I am fully aware of ways to modify DRM-encumbered system. I've written an installer for RockBox for iPods and helped organize an modification party for PSPs. I'm a core developer for two major GNU/Linux distributions. If thought I was, "assisting third parties in trapping them under DRM regimes rather than assisting users in installing and using free software," I wouldn't be arguing this. -- BenjaminMakoHill

There is a business model in the GNU-GPL community where people take a work and release it under the GNU-GPL license. They (or a small group) do the entire application code. They do not accept outside contributions. They then license their work under GNU-GPL.

And then they make their money by selling proprietary licenses to that very same code.

For those of you who are willing to allow someone a commercial monopoly on some particular platform, I suggest that you take your content and do like the dual-licensers do. License your work CC-SA and contribute it to some larger community, and then when some proprietary company wants the exclusive rights to use that content on their DRM-Only hardware platform, dual license your content. Give the proprietary vendor a CC-BY license to use your work on their platform, let them have sole right to commercial advantage on that platform, and everyone should be happy.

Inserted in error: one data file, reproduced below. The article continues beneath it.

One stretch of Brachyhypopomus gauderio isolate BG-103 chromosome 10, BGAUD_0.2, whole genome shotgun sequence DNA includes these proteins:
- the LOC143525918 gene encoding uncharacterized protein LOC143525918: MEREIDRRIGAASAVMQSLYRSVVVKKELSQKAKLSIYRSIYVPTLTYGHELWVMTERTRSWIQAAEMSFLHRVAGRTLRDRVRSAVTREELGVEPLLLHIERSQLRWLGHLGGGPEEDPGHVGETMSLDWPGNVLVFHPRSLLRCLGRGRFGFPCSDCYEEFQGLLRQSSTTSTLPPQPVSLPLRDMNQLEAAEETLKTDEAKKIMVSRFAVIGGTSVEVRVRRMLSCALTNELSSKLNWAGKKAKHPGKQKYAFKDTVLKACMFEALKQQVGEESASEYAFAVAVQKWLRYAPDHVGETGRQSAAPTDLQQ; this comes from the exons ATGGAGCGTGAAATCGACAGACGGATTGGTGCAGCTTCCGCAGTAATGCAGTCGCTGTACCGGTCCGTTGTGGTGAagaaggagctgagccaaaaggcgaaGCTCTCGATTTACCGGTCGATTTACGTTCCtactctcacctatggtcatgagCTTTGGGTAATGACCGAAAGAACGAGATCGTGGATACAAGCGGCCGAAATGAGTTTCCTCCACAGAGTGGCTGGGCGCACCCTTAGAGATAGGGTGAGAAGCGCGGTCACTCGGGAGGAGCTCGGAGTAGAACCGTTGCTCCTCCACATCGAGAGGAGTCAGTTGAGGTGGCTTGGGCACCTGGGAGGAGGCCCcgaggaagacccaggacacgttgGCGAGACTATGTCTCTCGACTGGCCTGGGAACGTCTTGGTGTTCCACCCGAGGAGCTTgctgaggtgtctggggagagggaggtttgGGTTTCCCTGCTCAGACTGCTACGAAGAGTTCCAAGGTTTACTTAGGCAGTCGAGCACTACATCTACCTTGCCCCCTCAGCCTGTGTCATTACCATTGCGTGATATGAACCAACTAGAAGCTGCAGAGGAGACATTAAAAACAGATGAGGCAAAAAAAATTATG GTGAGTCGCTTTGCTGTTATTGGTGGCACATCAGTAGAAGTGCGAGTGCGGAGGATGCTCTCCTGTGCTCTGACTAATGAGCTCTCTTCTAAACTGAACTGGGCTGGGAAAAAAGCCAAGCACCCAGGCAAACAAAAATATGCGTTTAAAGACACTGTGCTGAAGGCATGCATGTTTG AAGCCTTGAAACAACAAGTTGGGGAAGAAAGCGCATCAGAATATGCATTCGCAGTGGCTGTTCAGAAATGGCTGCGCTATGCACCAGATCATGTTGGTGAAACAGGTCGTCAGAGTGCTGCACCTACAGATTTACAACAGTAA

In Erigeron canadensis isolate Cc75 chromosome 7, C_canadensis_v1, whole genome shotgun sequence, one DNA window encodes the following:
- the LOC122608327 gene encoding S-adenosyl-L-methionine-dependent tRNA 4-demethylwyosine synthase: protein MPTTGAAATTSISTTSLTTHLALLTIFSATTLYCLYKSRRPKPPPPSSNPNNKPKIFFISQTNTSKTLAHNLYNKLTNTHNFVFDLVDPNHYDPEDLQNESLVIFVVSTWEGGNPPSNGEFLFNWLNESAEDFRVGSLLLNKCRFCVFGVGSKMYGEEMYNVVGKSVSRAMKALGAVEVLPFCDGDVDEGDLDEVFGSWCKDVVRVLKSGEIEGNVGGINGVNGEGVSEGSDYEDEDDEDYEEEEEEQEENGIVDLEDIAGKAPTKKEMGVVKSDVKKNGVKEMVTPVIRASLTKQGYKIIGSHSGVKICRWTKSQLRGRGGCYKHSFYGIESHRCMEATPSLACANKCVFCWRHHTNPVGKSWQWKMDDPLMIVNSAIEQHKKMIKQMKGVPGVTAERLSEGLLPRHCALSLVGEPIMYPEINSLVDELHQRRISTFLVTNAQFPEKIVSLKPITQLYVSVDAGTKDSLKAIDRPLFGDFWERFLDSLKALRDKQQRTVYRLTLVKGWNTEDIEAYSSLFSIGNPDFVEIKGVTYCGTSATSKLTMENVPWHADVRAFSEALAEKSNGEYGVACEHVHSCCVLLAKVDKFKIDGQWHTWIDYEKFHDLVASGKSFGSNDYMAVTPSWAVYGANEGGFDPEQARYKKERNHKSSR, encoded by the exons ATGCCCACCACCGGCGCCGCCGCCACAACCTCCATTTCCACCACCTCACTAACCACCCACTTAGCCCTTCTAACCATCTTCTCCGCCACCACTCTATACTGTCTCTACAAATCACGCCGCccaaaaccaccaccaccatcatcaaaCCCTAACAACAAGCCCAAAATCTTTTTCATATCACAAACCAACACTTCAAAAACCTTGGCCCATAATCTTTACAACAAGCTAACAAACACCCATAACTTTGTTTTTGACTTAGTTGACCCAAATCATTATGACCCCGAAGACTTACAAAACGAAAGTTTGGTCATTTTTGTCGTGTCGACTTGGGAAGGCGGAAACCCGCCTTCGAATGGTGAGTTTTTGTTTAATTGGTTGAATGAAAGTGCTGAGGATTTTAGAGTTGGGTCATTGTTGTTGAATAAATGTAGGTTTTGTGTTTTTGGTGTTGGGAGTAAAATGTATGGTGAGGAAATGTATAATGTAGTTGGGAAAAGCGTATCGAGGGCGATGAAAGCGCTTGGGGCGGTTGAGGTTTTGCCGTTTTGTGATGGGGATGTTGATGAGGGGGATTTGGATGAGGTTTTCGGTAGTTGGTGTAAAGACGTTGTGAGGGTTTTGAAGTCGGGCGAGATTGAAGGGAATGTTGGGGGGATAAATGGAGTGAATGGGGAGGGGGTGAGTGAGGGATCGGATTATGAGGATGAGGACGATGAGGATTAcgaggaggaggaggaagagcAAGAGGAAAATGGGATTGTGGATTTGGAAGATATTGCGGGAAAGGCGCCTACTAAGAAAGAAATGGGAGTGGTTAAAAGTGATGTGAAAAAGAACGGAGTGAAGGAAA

Oh, wait, you want EVERYONE to sign their rights away to this proprietary vendor????

I think I see the problem....

Greg London


Let's ignore DRM for a second. Pretend it doesn't exist. Say you've got some content. Any content. Pick something.

Say it's licensed CC-SA

Say its something that thousands of people have contributed to over the course of years to get it to the point where it's soemthing really great.

Say, George Lucas comes along and discovers this content. He wants to put it in a movie. A major block buster movie.

But he can't do CC-SA because he can't figure how to make the numbers work so that it will be a profitable block buster movie.

So he comes to the community and makes an offer:

"Look, I like your stuff, and I'd really like to put your stuff in my movie. But I can't afford CC-SA. But I'll tell you what. If you let me use your stuff in my movie and let me make the movie All Rights Reserved, I'll give you any of the modifications I make to your stuff. You won't get my whole movie, but you'll get any modifications I make to your content. Deal?"